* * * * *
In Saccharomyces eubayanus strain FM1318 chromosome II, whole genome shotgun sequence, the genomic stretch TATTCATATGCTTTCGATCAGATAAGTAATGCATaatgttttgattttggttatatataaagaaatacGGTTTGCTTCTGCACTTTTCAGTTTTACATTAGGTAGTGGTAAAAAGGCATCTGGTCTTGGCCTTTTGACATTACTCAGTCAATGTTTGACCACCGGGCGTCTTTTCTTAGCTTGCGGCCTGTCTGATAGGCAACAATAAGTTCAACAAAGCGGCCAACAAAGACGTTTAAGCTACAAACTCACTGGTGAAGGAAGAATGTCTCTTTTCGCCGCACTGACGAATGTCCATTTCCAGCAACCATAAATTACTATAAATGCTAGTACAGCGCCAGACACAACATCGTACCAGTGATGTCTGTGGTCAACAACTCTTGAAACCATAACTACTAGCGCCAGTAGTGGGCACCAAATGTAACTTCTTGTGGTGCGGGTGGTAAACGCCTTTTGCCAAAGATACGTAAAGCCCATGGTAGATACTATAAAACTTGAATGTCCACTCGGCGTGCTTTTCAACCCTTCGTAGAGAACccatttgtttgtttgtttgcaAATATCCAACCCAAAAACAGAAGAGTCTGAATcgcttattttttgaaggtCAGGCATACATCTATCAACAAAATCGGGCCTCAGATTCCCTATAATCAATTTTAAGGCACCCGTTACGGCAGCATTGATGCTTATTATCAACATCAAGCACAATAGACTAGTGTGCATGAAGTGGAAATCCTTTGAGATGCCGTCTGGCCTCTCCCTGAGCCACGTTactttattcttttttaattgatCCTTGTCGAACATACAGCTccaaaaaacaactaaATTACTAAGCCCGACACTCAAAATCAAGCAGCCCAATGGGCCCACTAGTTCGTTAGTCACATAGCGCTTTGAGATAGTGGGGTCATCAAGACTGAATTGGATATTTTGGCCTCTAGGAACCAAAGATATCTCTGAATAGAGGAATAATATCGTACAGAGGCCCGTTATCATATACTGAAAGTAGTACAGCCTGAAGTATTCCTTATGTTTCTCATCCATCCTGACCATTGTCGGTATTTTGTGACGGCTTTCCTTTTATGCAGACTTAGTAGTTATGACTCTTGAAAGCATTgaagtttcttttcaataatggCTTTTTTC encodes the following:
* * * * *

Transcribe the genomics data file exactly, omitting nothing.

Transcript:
In Saccharomyces eubayanus strain FM1318 chromosome II, whole genome shotgun sequence, the genomic stretch TATTCATATGCTTTCGATCAGATAAGTAATGCATaatgttttgattttggttatatataaagaaatacGGTTTGCTTCTGCACTTTTCAGTTTTACATTAGGTAGTGGTAAAAAGGCATCTGGTCTTGGCCTTTTGACATTACTCAGTCAATGTTTGACCACCGGGCGTCTTTTCTTAGCTTGCGGCCTGTCTGATAGGCAACAATAAGTTCAACAAAGCGGCCAACAAAGACGTTTAAGCTACAAACTCACTGGTGAAGGAAGAATGTCTCTTTTCGCCGCACTGACGAATGTCCATTTCCAGCAACCATAAATTACTATAAATGCTAGTACAGCGCCAGACACAACATCGTACCAGTGATGTCTGTGGTCAACAACTCTTGAAACCATAACTACTAGCGCCAGTAGTGGGCACCAAATGTAACTTCTTGTGGTGCGGGTGGTAAACGCCTTTTGCCAAAGATACGTAAAGCCCATGGTAGATACTATAAAACTTGAATGTCCACTCGGCGTGCTTTTCAACCCTTCGTAGAGAACccatttgtttgtttgtttgcaAATATCCAACCCAAAAACAGAAGAGTCTGAATcgcttattttttgaaggtCAGGCATACATCTATCAACAAAATCGGGCCTCAGATTCCCTATAATCAATTTTAAGGCACCCGTTACGGCAGCATTGATGCTTATTATCAACATCAAGCACAATAGACTAGTGTGCATGAAGTGGAAATCCTTTGAGATGCCGTCTGGCCTCTCCCTGAGCCACGTTactttattcttttttaattgatCCTTGTCGAACATACAGCTccaaaaaacaactaaATTACTAAGCCCGACACTCAAAATCAAGCAGCCCAATGGGCCCACTAGTTCGTTAGTCACATAGCGCTTTGAGATAGTGGGGTCATCAAGACTGAATTGGATATTTTGGCCTCTAGGAACCAAAGATATCTCTGAATAGAGGAATAATATCGTACAGAGGCCCGTTATCATATACTGAAAGTAGTACAGCCTGAAGTATTCCTTATGTTTCTCATCCATCCTGACCATTGTCGGTATTTTGTGACGGCTTTCCTTTTATGCAGACTTAGTAGTTATGACTCTTGAAAGCATTgaagtttcttttcaataatggCTTTTTTC encodes the following: